Not only was Milosevic not responsible for ethnic cleansing which took place in Bosnia, he actually spoke out against it. The ICTY noted Milosevic’s “repeated criticism and disapproval of the policies made by the Accused (Karadzic) and the Bosnian Serb leadership.” Milosevic, a man for whom all forms of racism were anathema, insisted that all ethnicities must be protected.

But in order to punish Milosevic and to warn others of the consequences if they dared to oppose US power, history had to be re-written. The pro-Yugoslavia socialist who had opposed the policies of the Bosnian Serb leadership had to be turned, retrospectively, into the villain of the Bosnian War and indeed blamed for all the bloodshed which took place in the Balkans. Meanwhile, the aforementioned US Ambassador Warren Zimmerman, whose malign intervention to scupper a diplomatic solution helped trigger the Bosnian conflict got off scot-free.

The ‘Blame it All on Slobo’ campaign saw facts simply thrown out of the window. One article, written, I kid ye not, by an Oxford University Professor of European Studies even had Milosevic as leader of Yugoslavia in 1991 (the year that Slovenia broke away). In fact the Bosnian Croat, Ante Markovic, was the leader of the country at the time.

Inevitably, Milosevic was likened to Hitler. “It was just like watching the evil strutting Adolf Hitler in action,” wrote the News of the World’s political editor, when Milosevic had the temerity to defend himself in court. “There were chilling flashes of the World War Two Nazi monster as the deposed Serb tyrant harangued the court.”

To make sure readers did get the Milosevic=Hitler point, the News of the World illustrated their diatribe with a picture of Hitler ‘The Butcher of Berlin’, in front of a concentration camp, with a picture of Milosevic ‘The Butcher of Belgrade’ superimposed on a picture of a Bosnian concentration camp. Which in fact, he had nothing to do with.

Very conveniently for the prosecution, Milosevic died suddenly in his cell in March 2006.

Going by what we had seen at the trial up to that point, it’s inconceivable that a guilty sentence could have been passed. A whole succession of ’smoking gun’ witnesses had turned out to be dampest of damp squibs.

As I noted in an earlier piece:

Star witness Ratomir Tanic was exposed as being in the pay of Western security forces, whilst ex-Yugoslav secret police chief Rade Markovic, the man who was finally going to spill the beans on Milosevic and reveal how his former master had ordered the expulsion of ethnic Albanians from Kosovo, in fact did the opposite and testified that he had been tortured to tell lies and that his written statement had been falsified by the prosecution.

In addition, as I noted here, the former head of security in the Yugoslav army, General Geza Farkas (an ethnic Hungarian), testified that all Yugoslav soldiers in Kosovo had been handed a document explaining international humanitarian law, and that they were ordered to disobey any orders which violated it. Farkas also said that Milosevic ordered no paramilitary groups should be permitted to operate anywhere in Kosovo.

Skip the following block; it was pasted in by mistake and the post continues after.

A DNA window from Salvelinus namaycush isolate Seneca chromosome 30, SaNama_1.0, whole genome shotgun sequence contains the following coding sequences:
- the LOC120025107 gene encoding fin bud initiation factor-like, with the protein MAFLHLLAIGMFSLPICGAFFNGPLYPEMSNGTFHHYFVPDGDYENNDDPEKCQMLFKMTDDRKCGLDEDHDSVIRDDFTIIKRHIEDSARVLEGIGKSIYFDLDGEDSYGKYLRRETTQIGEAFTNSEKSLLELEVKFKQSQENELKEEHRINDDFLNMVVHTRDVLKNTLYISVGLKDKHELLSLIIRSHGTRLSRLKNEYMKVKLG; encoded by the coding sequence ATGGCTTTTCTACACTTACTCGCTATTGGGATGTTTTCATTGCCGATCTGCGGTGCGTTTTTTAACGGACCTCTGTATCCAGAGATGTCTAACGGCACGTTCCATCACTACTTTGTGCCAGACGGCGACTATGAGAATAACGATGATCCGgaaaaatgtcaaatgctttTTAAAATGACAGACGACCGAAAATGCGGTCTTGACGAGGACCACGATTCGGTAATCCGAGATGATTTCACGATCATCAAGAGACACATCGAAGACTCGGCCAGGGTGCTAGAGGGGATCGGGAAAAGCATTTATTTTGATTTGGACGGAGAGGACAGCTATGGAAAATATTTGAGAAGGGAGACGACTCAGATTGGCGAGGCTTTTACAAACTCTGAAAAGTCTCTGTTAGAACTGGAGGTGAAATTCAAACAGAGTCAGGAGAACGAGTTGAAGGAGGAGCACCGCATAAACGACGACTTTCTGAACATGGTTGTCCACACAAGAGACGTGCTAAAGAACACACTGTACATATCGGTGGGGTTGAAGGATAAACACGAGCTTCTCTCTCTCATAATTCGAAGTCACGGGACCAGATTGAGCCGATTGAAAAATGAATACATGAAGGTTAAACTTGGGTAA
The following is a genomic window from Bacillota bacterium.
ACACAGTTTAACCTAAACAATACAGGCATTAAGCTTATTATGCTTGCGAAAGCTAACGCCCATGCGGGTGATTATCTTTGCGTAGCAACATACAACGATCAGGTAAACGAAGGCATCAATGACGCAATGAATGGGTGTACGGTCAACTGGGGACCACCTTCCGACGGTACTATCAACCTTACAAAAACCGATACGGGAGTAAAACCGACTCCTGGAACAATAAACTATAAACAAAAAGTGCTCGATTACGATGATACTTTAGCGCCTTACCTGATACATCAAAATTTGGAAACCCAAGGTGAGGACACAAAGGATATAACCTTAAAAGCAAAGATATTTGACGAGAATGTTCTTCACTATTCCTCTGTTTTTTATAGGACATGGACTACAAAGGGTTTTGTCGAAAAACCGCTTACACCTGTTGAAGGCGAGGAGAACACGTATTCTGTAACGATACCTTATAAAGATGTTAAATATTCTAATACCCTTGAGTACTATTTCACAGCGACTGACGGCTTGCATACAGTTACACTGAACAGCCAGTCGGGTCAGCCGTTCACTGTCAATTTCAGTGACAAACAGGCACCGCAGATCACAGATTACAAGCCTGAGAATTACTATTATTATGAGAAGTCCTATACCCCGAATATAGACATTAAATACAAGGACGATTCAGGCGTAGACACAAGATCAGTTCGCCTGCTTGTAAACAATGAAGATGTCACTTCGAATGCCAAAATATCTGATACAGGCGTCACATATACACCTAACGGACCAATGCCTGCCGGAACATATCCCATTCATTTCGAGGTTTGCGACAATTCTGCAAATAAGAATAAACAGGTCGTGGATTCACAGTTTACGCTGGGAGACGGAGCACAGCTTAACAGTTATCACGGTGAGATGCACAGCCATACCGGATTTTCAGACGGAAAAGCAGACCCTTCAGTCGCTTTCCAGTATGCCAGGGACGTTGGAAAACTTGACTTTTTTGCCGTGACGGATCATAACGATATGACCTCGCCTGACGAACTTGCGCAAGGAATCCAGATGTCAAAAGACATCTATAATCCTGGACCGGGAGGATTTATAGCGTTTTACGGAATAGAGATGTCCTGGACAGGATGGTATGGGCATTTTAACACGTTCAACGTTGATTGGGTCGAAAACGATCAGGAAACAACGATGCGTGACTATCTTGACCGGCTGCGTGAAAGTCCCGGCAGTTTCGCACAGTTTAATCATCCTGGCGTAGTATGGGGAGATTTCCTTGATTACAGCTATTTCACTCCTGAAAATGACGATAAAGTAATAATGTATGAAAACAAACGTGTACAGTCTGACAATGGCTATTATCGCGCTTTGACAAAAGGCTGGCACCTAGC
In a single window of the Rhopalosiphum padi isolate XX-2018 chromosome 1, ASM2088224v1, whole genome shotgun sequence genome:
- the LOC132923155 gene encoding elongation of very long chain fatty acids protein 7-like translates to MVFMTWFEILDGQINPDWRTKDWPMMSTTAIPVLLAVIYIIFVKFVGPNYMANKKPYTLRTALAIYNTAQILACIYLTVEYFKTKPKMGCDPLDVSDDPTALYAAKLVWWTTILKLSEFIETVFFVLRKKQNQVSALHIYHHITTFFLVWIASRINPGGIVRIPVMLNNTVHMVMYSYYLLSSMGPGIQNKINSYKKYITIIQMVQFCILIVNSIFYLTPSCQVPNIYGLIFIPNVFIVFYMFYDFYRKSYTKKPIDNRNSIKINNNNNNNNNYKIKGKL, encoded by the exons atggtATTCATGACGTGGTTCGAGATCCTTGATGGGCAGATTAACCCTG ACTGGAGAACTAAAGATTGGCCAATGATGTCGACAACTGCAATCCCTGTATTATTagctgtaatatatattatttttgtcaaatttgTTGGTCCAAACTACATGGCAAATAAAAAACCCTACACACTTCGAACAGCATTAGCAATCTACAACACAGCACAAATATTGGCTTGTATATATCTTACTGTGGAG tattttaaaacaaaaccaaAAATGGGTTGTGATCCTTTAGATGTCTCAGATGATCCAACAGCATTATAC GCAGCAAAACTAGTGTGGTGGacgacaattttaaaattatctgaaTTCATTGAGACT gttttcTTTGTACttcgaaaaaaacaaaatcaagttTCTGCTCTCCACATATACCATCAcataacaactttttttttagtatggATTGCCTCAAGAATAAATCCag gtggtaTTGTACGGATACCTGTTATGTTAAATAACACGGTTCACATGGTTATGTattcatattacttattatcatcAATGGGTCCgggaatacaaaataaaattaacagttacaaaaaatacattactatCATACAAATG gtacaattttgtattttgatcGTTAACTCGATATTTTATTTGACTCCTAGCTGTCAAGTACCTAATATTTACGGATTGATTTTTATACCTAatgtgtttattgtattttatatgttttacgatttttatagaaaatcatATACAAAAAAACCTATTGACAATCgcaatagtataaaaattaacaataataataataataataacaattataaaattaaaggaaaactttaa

When Milosevic died, his accusers claimed he had “cheated justice”. But in fact, as the ICTY has now confirmed, the injustice was done to Milosevic.

While he had to defend himself against politically-motivated charges at The Hague, the US and its allies launched their brutal, illegal assault on Iraq, a war which has led to the death of up to one million people. Last year a report from Body Count revealed that at least 1.3 million people had lost their lives as a result of the US-led ‘war on terror’ in Iraq, Afghanistan and Pakistan.

Those sorts of figures help us get Kosovo into some kind of perspective. Even if we do hold Milosevic and the Yugoslav government responsible for some of the deaths there in 1999, (in a war which the West had clearly desired and provoked) far, far, greater death and destruction has been caused by the countries who were the keenest to see the President of Yugoslavia in the dock. As John Pilger noted in 2008, the bombing of Yugoslavia was the “perfect precursor to the bloodbaths in Afghanistan and Iraq.”

Since then we’ve also had the NATO destruction of Libya, the country which had the highest living standards in the whole of Africa and the backing of violent 'rebels' to try and achieve ‘regime change’ in Syria.

You don’t have to be Sherlock Holmes to see a pattern here.

Before a US-led war or ‘humanitarian intervention’ against a targeted state, a number of lurid claims are made about the country‘s leader and its government. These claims receive maximum media coverage and are repeated ad nauseam on the basis that people will bound to think they’re true.

Later it transpires that the claims were either entirely false (like the Iraq WMD ones), unproven, or greatly exaggerated. But the news cycle has moved on focusing not on the exposure of the fraudulent claims made earlier but on the next aggressive/genocidal ‘New Hitler’ who needs to be dealt with.  In 1999 it was Milosevic; now it’s Assad and Putin.

And guess what, dear reader? It’s the same people who defend the Iraq war and other blood-stained Western military interventions based on lies, unproven claims or great exaggerations, who are the ones doing the accusing.

As that very wise old saying goes: When you point one finger, there are three fingers pointing back to you.

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The statements, views and opinions expressed in this column are solely those of the author and do not necessarily represent those of RT.